Where Art Thou?

Posted by on Apr 12, 2012 in Uncategorized | No Comments

Last week I met a friend and art advisor, Shawna Barrett, who grabbed me off the train at 125th Street and ushered me into a tightly-secured warehouse on 138th Street, just under the Madison Avenue Bridge, where galleries store art they’re not currently showing. There we met a gallery director (from the Gerald Peters Gallery off Fifth Avenue) who showed us several works by an artist that one of Shawna’s clients had taken a shine to. After examining the 15 paintings she had displayed along the corridor, we hitched a ride downtown with her on her way to work. I asked her about business. She said that the brick and mortar gallery is just not the same model for selling art that it used to be. Although I don’t remember my parents going on gallery walks in New York, apparently their generation did… a lot. She said that now people are looking for art on line.

Next stop on our quest for just the right thing to grace the walls of her clients’ first homes; second homes; and offices — 28th Street in Chelsea. As we swung into another clinically-sparse industrial space on the street, feasting our eyes on others’ life-works, Shawna (aware of how much I was loving this adventure) announced, “this is what I do for living!” While I am completely envious of anyone whose job description includes shopping for beautiful things, I knew this work couldn’t be all lunches in cute cafes and random Kandinsky sightings.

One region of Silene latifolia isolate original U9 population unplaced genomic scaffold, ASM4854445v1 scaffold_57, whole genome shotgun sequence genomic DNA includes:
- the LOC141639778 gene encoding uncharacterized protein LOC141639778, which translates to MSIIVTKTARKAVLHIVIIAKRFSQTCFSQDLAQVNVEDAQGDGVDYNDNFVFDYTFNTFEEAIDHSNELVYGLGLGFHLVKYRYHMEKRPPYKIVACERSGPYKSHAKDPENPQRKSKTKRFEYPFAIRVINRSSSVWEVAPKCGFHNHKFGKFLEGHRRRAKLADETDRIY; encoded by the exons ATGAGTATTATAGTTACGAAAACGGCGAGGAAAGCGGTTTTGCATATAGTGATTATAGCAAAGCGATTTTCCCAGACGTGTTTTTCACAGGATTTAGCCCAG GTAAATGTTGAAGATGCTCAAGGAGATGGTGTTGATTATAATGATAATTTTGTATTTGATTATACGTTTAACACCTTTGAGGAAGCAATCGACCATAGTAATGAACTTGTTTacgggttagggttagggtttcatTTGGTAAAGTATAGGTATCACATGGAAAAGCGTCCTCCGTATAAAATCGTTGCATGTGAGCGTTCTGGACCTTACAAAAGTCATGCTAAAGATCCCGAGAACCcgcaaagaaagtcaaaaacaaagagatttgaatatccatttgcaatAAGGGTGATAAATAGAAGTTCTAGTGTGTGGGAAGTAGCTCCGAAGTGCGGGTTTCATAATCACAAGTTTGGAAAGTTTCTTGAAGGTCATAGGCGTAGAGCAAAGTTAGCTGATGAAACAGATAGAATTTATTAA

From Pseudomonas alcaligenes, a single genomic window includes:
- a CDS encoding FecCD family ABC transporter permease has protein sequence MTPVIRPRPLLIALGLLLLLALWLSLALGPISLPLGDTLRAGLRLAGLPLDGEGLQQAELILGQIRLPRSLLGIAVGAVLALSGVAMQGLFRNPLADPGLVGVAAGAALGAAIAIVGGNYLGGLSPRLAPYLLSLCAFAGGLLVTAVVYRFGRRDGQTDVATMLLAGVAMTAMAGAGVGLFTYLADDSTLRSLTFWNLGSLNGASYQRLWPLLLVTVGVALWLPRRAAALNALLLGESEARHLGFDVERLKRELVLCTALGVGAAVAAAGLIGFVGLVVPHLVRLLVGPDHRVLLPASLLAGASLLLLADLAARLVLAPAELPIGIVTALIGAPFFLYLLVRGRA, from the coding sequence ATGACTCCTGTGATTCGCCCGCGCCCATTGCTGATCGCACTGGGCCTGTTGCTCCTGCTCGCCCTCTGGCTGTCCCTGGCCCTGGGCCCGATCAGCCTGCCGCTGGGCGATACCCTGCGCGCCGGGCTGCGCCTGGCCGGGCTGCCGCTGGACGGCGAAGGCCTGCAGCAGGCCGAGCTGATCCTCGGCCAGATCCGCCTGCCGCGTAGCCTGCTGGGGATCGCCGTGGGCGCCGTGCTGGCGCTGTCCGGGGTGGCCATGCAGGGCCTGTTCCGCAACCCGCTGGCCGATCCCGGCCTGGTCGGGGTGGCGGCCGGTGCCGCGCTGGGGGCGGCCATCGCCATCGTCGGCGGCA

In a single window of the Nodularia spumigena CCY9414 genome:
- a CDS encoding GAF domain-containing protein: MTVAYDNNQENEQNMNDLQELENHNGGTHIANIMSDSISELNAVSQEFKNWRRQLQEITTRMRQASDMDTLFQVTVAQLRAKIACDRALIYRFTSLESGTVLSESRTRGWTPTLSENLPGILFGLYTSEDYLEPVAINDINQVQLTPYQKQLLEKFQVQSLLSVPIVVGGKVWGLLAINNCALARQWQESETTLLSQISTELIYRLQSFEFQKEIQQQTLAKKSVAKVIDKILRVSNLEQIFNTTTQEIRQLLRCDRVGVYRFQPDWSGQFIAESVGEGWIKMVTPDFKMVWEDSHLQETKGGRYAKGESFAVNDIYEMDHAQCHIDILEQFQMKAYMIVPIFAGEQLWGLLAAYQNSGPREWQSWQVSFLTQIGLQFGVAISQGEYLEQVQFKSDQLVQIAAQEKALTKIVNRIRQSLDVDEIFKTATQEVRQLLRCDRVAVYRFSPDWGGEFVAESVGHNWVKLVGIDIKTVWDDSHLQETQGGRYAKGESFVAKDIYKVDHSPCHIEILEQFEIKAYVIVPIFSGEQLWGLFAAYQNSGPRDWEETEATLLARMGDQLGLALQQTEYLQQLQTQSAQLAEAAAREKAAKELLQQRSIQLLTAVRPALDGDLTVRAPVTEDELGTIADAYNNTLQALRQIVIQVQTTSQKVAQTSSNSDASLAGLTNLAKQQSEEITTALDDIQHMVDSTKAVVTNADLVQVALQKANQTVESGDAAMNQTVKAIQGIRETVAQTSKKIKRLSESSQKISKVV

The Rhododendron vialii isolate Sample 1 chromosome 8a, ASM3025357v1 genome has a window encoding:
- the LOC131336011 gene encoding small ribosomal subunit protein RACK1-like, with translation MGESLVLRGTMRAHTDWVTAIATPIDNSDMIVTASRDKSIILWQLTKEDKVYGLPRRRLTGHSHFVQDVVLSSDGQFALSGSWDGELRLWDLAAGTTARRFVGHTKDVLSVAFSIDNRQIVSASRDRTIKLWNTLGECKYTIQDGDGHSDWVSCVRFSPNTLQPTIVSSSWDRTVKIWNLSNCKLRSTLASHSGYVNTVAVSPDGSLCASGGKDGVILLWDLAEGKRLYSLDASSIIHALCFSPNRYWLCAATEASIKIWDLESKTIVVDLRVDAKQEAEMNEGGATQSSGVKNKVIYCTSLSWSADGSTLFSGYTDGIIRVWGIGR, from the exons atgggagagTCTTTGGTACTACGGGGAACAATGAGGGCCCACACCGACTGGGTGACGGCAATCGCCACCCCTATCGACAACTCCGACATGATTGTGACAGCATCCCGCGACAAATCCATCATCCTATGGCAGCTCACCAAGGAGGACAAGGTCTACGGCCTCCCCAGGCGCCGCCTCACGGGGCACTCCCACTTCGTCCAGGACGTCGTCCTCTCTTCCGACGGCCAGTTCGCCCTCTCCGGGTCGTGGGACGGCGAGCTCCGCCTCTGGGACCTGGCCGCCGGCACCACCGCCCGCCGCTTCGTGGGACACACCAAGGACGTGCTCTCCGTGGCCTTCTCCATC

KR: Shawna, explain what your process is for identifying what is needed in a space and then going off and finding it.

SB: Well, you have to really discover what this “thing” is together with your client. And that involves a lot of educating.

KR: In art history?

SB: Yes, and educating them on what is out there and what is accessible in terms of their budget. And getting a feel for what their interests are. But it’s really important that they come to this decision on their own because they are the ones who will be living with it and enjoying it for years to come.

KR: That would be so hard to step back, especially if you thought they were making a mistake.

SB: The pleasure in this job comes when they call back and say, “This was a stretch for us financially, but we can’t believe how much pleasure this painting is giving us”.

KR: Do people buy art as an investment? … so that now you have to be a forecaster, knowing which artists will appreciate in value?

SB: I try to deemphasize that with my clients. It’s important to buy what they like. If they come to me and ask, “Am I going to make money on this?” , then I am probably not their art advisor. Art is a commodity, it’s just like anything else, and it is often affected by what is in fashion. Like right now it could be cheaper to buy a Monet or a Calder (approx. $85 million) than a diamond-encrusted skull by Damien Hirst (approx. $100 million).

KR: I guess it’s a good thing our ceilings are too low to swing a Calder.

SB: Clients ask if they can afford art. …Almost everyone can afford art. I started with two little oils from a consignment shop. I loved them… you recognize something is good if you find it resonates personally. …And that could be that it is aesthetically pleasing or challenging. There is a lot of affordable art… especially from emerging artists. And you can still pick up great finds from tag sales.